Re-architecting data pipelines to the cloud
By Rajesh Dongre, Lead Data Engineer, and team
Rearchitecting data for sustainability — the opportunity
As part of Macquarie Group’s digitalisation agenda, the Banking and Financial Services (BFS) division simplified their data pipeline by renovating the solution on to cloud and decommissioning the legacy platforms, all within a span of two years.
Re-architecting established data pipelines, especially in data warehouses, can be complex and difficult. Here, as part of the data team in BFS, we share our experience and insights from the journey.
We decided to begin by simplifying our data pipelines across our three warehouses. This was achieved by reducing the number of data hops, simplifying complex logic and using a standard approach to store and access data. This simplification enabled us to migrate and decommission two of our on-premises data warehouses within 12 months, before taking on the largest of the three.
Decommissioning one data warehouse and switching over to another is like upgrading a city’s central water purification and distribution system — without disrupting supply to its population. It is one of the hardest tech programs to undertake. They have a huge number of upstream and downstream integrations, with a significant number of use cases running on them.
Our largest data warehouse was the primary data platform servicing the division’s reporting needs. The warehouse was a complex solution with multiple data stores that were dependent on each other, with thousands of ‘extract, transform and load’ (ETL) jobs populating these data stores. These data stores served multiple reporting requirements accounting for 300+ interfaces and 500+ reports.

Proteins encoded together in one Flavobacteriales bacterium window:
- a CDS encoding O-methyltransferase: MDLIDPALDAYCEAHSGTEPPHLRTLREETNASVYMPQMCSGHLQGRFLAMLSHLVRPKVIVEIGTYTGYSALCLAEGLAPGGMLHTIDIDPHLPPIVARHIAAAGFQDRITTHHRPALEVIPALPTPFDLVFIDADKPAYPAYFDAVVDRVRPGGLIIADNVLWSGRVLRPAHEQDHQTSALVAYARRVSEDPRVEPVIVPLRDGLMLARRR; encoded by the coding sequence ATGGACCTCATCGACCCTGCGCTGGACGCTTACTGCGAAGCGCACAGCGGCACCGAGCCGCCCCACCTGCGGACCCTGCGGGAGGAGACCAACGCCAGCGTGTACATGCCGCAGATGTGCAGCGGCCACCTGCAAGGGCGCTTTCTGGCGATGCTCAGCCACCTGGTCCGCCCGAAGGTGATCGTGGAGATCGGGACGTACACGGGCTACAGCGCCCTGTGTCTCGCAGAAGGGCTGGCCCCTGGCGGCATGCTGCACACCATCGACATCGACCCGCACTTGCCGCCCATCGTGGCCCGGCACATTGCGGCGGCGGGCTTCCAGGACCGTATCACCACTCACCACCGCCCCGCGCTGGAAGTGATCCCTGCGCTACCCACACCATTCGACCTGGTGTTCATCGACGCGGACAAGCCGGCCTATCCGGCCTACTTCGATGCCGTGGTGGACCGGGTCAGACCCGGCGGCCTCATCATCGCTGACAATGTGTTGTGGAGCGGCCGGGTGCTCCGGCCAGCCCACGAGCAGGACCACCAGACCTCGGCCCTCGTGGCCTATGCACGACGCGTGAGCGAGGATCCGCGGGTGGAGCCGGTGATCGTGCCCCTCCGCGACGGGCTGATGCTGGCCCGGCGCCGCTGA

In terms of technical complexity, the numbers were mind-boggling. After all, the legacy warehouse had evolved over a decade and a few generations of engineering teams had enhanced it with different coding standards.
Suffice to say, we knew the transformation would be a challenge. However, we also knew that with the right planning and persistence, we would achieve this milestone.
We had to face into it because the benefits were going to be huge.
Fast-forward two years, and we would see:
The great untangle
The key thing with decommissioning, as with anything of this size and complexity, is knowing where to start.
We established a team of lead data engineers, product owners and transformation leads with expertise in technology and data, stakeholder management and large deliveries.
Our first challenge was to untangle the complex data pipelines and understand the dependencies. Instead of the typical top-down approach, we adopted a two-step approach. First, we reviewed the data estate to understand the interfaces, their dependencies and different patterns. This helped us to gauge the size of the challenge and identify the templates for automation. In the second step, we did a detailed refinement, from the bottom up. This allowed us to understand the data landscape much better.
This analysis gave us our first ‘light bulb’ moment that the components used in the processes were repeatable — they could be standardised and modularised, enabling automation for the repeatable processes.
Our second challenge was to ensure correct estimation of the project. We explored two approaches to estimation — the traditional data migration estimation technique and the t-shirt sizing technique.